Shalom and welcome to the first in a series of blog posts from the Association of Reform Zionists of America (ARZA). The series will be dedicated to reflections on the Eisendrath International Exchange NFTY High School in Israel (EIE) as it enters its sixth decade continuing to teach and transform Reform youth from the United States in Israel. Each post will be written by alumni of the program spanning the past half-century with the hope of exposing our readers to the far reaching effects and long lasting influences of the program. It is our hope that the entire movement be made aware of the thousands who have spent high school semesters in Israel with the Reform movement and the generations of Reform Jews who have engaged with Israel and Jewish identity in this unique program. As the incoming President of ARZA and a former EIE student and faculty member, it is an honor to inaugurate this series with my own reflections.
In the spring of 1994 I arrived in Israel for the single most formative experience of my life. This was my first time in Israel and I couldn’t wait to fully immerse myself in the Hebrew language, Jewish study and to have as many “Rak B’Yisrael – Only in Israel” experiences as possible. As I reflect back nearly two decades later I would like to share a few of the enduring lessons that have left a lasting impression and have inspired me to fulfill a vision of Reform Zionism.
“דַּע, מֵאַיִן בָּאתָ וּלְאָן אַתָּה הוֹלֵךְ – Know from where you came and where you are going ”
(פרקי אבות ג:א – Pirke Avot 3:1)
My teacher Baruch Kraus, taught that no matter what our personal observances or theological worldviews were, there was no plausible excuse for Jewish illiteracy. “Knowledge is the key,” he explained, and so we embarked on a 4 month course through 4,000 years of Jewish history from our foundations as a people through our trials and travails upon which our current situation both in Israel and abroad is built. We attempted to answer the question ‘How did we get to where we are today?’ examining the events, personalities and major literary contributions that make up the Jewish bookshelf. Each class seemed to be a puzzle piece fitting in to the vast mosaic that is the Jewish people and helping me to piece together our narrative. I learned that to be Jewish was to connect with Am Yisrael – the people of Israel, Torat Yisrael – the Torah of Israel, and Eretz Yisrael – the Land of Israel; and over the semester we were fascinated to watch how those three pillars manifested in Medinat Yisrael – the State of Israel.
Among the most valuable lessons I received on EIE was the Hebrew language and its importance. The streets of Jerusalem were my personal classroom, as I gleaned from the writings on the walls and simply refused to speak English. It quickly became clear to me that language was a carrier of culture and I began collecting examples of how our ancient Jewish culture is passed on through the Hebrew language, and of course how different a society of Hebrew speakers was from where I grew up.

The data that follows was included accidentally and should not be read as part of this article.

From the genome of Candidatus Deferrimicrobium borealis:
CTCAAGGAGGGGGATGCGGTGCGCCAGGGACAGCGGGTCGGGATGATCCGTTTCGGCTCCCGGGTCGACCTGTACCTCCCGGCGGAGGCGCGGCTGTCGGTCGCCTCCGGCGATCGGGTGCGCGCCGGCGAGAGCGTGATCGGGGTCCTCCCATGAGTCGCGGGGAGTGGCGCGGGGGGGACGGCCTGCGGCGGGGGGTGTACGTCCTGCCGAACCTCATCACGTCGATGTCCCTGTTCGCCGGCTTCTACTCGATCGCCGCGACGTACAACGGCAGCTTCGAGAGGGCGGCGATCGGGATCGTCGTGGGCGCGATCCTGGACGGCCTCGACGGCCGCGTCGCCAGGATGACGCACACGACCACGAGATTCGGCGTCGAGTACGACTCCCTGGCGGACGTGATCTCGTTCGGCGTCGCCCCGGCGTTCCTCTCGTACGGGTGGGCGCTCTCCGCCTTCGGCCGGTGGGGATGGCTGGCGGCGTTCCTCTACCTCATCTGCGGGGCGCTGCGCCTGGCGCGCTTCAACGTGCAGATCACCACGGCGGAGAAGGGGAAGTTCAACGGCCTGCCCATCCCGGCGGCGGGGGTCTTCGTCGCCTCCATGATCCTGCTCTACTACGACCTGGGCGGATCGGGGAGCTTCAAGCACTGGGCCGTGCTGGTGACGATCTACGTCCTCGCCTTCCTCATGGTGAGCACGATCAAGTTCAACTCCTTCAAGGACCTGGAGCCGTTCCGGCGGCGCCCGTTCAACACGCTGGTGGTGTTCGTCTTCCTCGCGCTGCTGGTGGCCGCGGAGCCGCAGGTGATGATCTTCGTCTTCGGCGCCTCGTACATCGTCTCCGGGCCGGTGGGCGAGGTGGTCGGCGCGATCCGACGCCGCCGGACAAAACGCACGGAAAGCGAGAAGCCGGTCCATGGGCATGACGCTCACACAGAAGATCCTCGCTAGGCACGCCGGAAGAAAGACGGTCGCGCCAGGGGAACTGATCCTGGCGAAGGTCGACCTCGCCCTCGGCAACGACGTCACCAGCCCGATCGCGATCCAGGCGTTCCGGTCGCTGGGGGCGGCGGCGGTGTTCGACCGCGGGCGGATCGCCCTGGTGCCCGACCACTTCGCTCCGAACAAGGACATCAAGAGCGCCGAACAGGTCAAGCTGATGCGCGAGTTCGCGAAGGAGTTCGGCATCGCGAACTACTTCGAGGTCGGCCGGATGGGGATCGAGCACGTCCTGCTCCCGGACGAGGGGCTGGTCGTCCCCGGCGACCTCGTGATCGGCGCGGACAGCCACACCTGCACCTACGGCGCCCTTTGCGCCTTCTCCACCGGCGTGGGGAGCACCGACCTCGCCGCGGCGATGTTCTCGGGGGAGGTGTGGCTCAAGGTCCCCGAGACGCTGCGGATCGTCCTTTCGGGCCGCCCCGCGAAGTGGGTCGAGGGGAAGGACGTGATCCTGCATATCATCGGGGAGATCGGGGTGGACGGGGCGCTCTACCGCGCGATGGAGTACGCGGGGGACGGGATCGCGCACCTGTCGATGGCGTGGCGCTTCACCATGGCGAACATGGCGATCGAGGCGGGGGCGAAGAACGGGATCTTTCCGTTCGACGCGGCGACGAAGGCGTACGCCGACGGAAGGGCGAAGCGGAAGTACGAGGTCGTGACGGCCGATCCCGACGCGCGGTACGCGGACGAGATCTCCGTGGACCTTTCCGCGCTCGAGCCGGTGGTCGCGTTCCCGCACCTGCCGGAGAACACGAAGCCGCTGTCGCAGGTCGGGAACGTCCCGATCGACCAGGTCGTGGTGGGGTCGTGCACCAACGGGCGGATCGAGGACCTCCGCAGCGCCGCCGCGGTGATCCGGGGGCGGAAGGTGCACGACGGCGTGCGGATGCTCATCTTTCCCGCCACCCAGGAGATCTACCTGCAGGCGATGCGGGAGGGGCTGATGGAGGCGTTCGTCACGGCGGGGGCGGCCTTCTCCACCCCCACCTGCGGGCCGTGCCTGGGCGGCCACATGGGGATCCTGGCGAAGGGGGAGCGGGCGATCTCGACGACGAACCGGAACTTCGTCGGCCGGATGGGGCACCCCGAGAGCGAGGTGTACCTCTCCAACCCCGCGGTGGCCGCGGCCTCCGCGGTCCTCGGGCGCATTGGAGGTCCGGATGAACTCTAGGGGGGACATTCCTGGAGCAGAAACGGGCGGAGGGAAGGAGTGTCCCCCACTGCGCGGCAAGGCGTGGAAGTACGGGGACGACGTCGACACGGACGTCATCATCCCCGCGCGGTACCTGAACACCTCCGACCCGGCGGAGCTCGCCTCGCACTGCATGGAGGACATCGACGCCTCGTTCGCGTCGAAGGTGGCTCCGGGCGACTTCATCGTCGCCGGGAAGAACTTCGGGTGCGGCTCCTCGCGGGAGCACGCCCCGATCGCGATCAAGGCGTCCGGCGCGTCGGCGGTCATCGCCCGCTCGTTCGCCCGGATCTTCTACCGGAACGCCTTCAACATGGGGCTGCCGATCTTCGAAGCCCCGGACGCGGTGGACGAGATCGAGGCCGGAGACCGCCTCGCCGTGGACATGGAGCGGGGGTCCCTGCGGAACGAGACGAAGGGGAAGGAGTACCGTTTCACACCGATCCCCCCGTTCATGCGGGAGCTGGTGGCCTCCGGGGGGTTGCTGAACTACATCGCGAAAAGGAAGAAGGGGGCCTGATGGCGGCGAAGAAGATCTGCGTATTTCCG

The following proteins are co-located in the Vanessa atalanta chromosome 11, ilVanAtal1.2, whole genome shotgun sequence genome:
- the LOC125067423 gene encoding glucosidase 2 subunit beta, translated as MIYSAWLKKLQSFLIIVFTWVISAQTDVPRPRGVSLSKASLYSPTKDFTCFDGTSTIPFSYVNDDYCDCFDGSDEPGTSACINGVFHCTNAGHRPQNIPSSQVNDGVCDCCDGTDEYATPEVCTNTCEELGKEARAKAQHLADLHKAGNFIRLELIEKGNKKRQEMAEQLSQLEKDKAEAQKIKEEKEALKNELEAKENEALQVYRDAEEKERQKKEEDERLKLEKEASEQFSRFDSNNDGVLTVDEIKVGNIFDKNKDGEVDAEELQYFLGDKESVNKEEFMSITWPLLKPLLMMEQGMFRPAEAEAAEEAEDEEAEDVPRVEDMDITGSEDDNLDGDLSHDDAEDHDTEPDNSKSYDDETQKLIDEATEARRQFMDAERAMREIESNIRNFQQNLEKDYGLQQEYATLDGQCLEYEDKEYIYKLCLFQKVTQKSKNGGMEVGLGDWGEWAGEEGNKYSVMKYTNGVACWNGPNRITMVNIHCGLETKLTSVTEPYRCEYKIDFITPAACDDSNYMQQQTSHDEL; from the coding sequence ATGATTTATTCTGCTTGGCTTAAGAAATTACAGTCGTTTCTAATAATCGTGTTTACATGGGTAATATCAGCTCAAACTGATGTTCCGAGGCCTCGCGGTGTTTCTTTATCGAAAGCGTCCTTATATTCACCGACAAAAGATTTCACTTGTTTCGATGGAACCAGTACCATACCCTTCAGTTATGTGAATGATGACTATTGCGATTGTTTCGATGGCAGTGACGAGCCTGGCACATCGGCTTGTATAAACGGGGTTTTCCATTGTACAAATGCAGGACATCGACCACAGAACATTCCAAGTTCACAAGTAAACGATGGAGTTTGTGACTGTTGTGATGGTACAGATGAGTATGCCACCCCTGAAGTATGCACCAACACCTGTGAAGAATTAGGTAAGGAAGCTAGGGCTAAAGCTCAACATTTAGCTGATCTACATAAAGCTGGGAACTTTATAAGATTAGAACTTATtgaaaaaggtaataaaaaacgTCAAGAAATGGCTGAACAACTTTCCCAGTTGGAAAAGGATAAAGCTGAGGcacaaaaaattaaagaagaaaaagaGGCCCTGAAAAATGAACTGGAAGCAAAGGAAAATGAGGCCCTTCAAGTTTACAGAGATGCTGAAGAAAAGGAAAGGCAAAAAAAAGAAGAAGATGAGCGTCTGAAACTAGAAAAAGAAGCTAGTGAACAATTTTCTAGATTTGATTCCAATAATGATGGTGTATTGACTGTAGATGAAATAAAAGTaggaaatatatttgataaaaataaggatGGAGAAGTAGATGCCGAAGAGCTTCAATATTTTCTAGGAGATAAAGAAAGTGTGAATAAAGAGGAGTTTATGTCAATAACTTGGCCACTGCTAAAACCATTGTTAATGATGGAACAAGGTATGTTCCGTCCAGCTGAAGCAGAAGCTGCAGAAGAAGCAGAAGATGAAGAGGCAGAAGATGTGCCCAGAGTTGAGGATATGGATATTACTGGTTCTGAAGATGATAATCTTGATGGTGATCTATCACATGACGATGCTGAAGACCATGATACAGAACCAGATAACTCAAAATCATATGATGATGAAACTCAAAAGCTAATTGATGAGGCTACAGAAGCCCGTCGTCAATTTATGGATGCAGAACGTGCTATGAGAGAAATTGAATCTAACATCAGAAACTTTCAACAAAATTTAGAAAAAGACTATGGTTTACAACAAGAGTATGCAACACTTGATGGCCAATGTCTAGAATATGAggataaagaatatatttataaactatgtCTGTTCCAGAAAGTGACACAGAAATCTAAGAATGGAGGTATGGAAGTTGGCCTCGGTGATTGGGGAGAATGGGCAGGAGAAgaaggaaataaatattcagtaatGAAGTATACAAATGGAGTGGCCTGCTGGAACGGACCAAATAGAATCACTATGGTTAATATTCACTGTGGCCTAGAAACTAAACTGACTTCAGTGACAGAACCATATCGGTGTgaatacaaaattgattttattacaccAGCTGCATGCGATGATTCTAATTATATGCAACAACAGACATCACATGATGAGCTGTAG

While I was inspired by many different time periods and stories, it was the romantic nostalgia for the pioneers of the 2nd Aliyah that truly touched me. I was particularly astounded by those daring ones left Europe and followed their ideology to build and to be built in the Land of Israel. Feeling frustrated that I wasn’t born a century earlier I began to ask the question of what might be the modern day equivalent to that pioneering spirit. As the swamps are all dried, and the State of Israel is firmly established I asked and still ask where does Zionism go from here? The answer of course is that while the State of Israel has been established our work is not done. We now have to focus our attention on the soul of the state and actively engage in forming and shaping the Jewish identity of our society – which has been on my mind since my days on EIE.
One can learn Jewish history anywhere. However, I came to believe that location is important. During EIE we used texts as captions for the landscape and the sights and sounds of each site made our texts come alive. More than the tiyulim or field trips, our daily excursions around town, bus rides and explorations through Mahane Yehuda (Jerusalem’s open air market) left me with a lasting connection and a sense of belonging. The discovery of Israel’s Jewish public culture – where Jewish life is the mainstream normative culture – taught me the added value of living as a Jew in a Jewish society encompassing ethnicity, nationality and religion.
I knew that upon returning to Chicago at the end of the semester it would only be a matter of time until I returned to Israel. A decade later as I arrived on aliyah I began teaching Jewish History to EIE students where I aspired to provide students with similar experiences to mine and reveled in watching them discover similar things that I had. Now, two decades after arriving for EIE, I am still ideologically motivated and invigorated by the task at hand: “.לבנות ולהבנות בה” “To build” – to continue to build the Reform movement in Israel, directly affecting and redefining what it means to be Jewish in the Jewish state. “And to be built by her”- to work towards an encompassing vision of Jewish life for the People, Torah and Land of Israel.
I can safely say that had it not been for my experience in high school, I would not be where or who I am today. While today’s EIE has evolved from years prior, I can only say that what the Jewish world needs is more EIE alumni, more knowledgeable Jews, and a stronger connection between our movement in the U.S. with our movement in Israel. As Shir l’Shalom, the Song for Peace teaches: “אל תגידו יום יבוא הביאו את היום – כי לא חלום הוא” – “Don’t say that the day will come, bring the day for it is not a dream.”
Josh Weinberg is the incoming president of ARZA. He is a rabbinical student in HUC-JIR’s Israeli rabbinic program, and will be ordained this fall.